Speaker 1 (32:30):

Actually just go to that. Go to beverly hills hernia center.com. In the contact section where we have all the forms for you to, we have in the patient section where we have all the forms for you to download like questionnaires and stuff to see me. We also have a copy of the MRI with hernia protocol. Print that out and give that to your radiologist or to your doctor. You can do that as well with a CT scan where the CT scan is done with val Salva or with bare down. It’s actually much more commonly done with CAT scan if you just write CT with Val Salva or CT with bare down views.

Speaker 1 (33:09):

Most radiologists know how to do that. The techs know how to do that, but the MRI is tricky, so that’s why we have it printed in a form. They roll their eyes. If I mentioned hernia, I heard laughing, coughing, sneezing, even lying down or standing. So if you’re lying down in your pain, it may or may not be a hernia, but laughing, coughing, sneezing and standing causing pain can be due to a hernia. And if they’re rolling their eyes, just get some another who know the doctor. You can’t waste your time with doctors that don’t know about angle hernias as a major cause of chronic pain. And so don’t waste your time. Find another doctor that A will believe you and B will be your advocate because ultimately really you should be your biggest advocate and fire anyone who’s not your advocate. That’s the way I feel about it.

Speaker 1 (34:13):

Let’s see. Can you explain how you use the anti-adhesive mesh in the obturator or repair is the entire mesh? No, no, no. You want the mesh to stick, you just want the anti-adhesive in the region where the nerve is or is it only parts of the mesh? Okay, so the mesh itself is not anti-adhesive. You want the mesh to stick. What I do is I take a separate little piece of anti-adhesive. It comes in sheets. There are different names for it. Separate film is one. Intercede is the one that I like because it’s easier to handle and you carefully put that piece of fabric over the nerve and then you put your mesh. The mesh itself doesn’t come with the anti-adhesive. It would be great if they made meshes like that, but they don’t. If the anti-adhesive, how will it integrate into the tissues that need to have the mesh integrate with it?

Speaker 1 (35:21):

Do you do a similar thing with the spermatic cord? Yes, I do. So very good question. Yes. So I strongly believe that Mesh should be stuck. Mesh is made to stick to muscle and fascia, maybe bone in to give you a good Hernia repair, but mesh should not be stuck to your nerves, your bladder, your vessels, and your spermatic cord. So actually I have patented mesh designs, some patented, some patent pending that actually have your anatomy mapped out on the mesh. And strategically, there are places where anti-adhesive are replaced so the surgeon doesn’t have to think about it, they just put the Mesh in and by default the areas of your, let’s say spermatic cord, the nerves have anti-adhesive, whereas the areas where there’s muscle and bone and fascia, the mesh sticks. So I’ve learned that because guess who’s removing mesh and guess who has to shave the mesh off of the spermatic cord and the vessels and the nerves.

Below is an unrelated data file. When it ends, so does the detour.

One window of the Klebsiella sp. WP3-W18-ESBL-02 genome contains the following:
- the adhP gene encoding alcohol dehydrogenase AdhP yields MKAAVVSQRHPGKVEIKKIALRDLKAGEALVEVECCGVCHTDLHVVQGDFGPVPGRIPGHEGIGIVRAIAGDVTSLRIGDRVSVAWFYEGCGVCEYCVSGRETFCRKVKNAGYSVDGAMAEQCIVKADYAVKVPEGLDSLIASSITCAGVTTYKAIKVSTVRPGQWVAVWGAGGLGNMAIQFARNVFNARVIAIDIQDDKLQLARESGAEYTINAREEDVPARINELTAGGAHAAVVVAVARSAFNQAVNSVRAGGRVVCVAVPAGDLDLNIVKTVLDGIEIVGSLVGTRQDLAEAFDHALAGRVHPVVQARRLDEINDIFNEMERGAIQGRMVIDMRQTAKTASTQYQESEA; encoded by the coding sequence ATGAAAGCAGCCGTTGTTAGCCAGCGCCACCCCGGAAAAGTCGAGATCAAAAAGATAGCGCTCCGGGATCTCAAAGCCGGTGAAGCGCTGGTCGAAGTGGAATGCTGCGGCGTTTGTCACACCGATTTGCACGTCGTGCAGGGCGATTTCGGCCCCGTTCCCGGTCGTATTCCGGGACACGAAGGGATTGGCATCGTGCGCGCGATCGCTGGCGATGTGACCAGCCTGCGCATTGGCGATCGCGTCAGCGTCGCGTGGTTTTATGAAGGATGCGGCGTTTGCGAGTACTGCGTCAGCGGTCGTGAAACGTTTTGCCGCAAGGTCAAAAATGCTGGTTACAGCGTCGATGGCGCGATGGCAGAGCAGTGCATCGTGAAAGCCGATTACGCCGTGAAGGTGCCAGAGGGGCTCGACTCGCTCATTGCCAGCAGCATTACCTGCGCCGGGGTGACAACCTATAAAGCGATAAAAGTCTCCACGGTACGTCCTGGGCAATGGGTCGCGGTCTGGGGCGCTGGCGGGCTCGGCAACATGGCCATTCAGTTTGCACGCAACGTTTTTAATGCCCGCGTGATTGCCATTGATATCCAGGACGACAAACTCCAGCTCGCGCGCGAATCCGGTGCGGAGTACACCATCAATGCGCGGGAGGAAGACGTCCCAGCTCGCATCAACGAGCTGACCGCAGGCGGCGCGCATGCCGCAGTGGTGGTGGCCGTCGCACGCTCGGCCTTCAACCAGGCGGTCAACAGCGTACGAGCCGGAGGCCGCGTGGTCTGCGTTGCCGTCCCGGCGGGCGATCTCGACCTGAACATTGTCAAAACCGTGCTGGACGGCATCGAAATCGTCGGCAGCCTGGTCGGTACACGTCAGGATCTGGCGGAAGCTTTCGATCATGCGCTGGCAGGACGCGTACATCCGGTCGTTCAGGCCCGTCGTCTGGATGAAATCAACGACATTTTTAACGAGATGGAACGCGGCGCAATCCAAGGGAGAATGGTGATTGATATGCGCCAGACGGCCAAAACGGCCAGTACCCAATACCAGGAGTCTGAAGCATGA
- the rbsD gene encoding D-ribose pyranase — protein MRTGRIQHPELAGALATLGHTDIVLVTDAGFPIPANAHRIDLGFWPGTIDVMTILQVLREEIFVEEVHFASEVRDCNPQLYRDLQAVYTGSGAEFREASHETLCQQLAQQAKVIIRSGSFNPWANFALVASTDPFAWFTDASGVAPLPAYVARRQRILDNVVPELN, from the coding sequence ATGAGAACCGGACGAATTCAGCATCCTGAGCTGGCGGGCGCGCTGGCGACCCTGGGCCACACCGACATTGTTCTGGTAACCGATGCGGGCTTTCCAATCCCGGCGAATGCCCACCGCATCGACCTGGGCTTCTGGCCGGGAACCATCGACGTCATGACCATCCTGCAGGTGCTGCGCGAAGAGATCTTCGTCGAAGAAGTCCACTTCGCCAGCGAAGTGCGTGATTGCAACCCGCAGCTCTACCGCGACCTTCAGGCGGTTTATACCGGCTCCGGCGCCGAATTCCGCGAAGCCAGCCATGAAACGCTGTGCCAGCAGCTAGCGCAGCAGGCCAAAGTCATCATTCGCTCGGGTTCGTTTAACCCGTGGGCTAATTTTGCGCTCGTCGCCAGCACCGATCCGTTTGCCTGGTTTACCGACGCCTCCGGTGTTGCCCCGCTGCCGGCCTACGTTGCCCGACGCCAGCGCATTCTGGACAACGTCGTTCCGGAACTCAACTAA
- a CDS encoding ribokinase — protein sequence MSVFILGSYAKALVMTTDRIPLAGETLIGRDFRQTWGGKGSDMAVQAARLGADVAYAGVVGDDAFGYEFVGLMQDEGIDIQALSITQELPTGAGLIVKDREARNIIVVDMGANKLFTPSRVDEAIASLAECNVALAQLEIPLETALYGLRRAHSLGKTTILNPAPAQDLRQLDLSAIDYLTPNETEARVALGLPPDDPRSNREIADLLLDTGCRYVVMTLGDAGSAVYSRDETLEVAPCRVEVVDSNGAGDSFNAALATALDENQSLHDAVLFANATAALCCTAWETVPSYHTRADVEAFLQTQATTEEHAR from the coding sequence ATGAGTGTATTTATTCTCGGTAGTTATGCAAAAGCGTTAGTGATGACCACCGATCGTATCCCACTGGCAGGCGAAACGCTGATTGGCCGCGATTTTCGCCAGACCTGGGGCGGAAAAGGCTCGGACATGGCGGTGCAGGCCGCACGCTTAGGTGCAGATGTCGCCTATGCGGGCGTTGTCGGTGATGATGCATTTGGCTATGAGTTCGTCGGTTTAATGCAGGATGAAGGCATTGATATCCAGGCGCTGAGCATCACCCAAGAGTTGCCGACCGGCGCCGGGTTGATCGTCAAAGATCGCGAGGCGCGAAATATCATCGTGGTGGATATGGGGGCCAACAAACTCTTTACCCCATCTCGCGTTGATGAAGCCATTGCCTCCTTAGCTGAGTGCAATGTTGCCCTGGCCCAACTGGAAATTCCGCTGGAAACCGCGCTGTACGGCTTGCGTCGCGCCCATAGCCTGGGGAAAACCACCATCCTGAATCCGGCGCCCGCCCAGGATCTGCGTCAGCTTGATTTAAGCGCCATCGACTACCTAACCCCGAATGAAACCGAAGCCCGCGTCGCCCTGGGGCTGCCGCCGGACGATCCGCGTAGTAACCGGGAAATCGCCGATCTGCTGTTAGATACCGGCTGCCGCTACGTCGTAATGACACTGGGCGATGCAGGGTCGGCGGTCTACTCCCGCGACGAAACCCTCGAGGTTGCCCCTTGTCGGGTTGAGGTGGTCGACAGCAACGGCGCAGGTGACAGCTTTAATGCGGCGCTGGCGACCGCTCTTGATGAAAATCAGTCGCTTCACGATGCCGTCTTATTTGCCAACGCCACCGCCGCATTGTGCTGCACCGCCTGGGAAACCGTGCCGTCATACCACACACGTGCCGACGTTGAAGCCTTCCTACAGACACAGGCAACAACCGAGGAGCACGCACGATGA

Speaker 1 (36:35):

And in obturator hernia in this patient, it has to be taking it off of the obturator nerve, which is a big deal. So I would love it if a company is actually interested to make such a thing. These companies, it’s all risk benefit ratio for them. And if enough patients and surgeons don’t understand this problem, then they’re worried about how are they going to teach it to everyone. But just listen to my podcast is what I say. Just listen to me. No, but seriously. Yes. But I do it also for inguinal hernias. So in patients, not all patients, but in certain patients that have testicular pain already, I do do the extra effort of taking an anti-adhesive and putting it between the mesh and the spermatic cord. Again, I don’t do it for all patients and not considered standard. I definitely do it in almost everyone that has revisional surgery.

Speaker 1 (37:35):

So if I’m removing mesh now I have a space that’s raw and inflamed includes a spermatic cord that’s part of that raw inflamed surface, and then I put new mesh into fixer Hernia. I really don’t want the mesh to cause a lot of problems by sticking or eroding or impinging on or entrapping any content related to the spermatic cord of the nerves. So I do strategically place adhesives separately than the mesh over those structures. And I do the same for the obturator hernias or I do that for the obturator nerve. It’s really not pretty to have mesh on nerve. It’s just not the right thing to do. I’m noticing more lately with my left obturator hernia that even if I turn a bed and the leg crosses over, I get mega pinching. It’s becoming very uncomfortable. Is it? So obturator hernias are dangerous if you have intestines stuck in it with bowel.

Speaker 1 (38:42):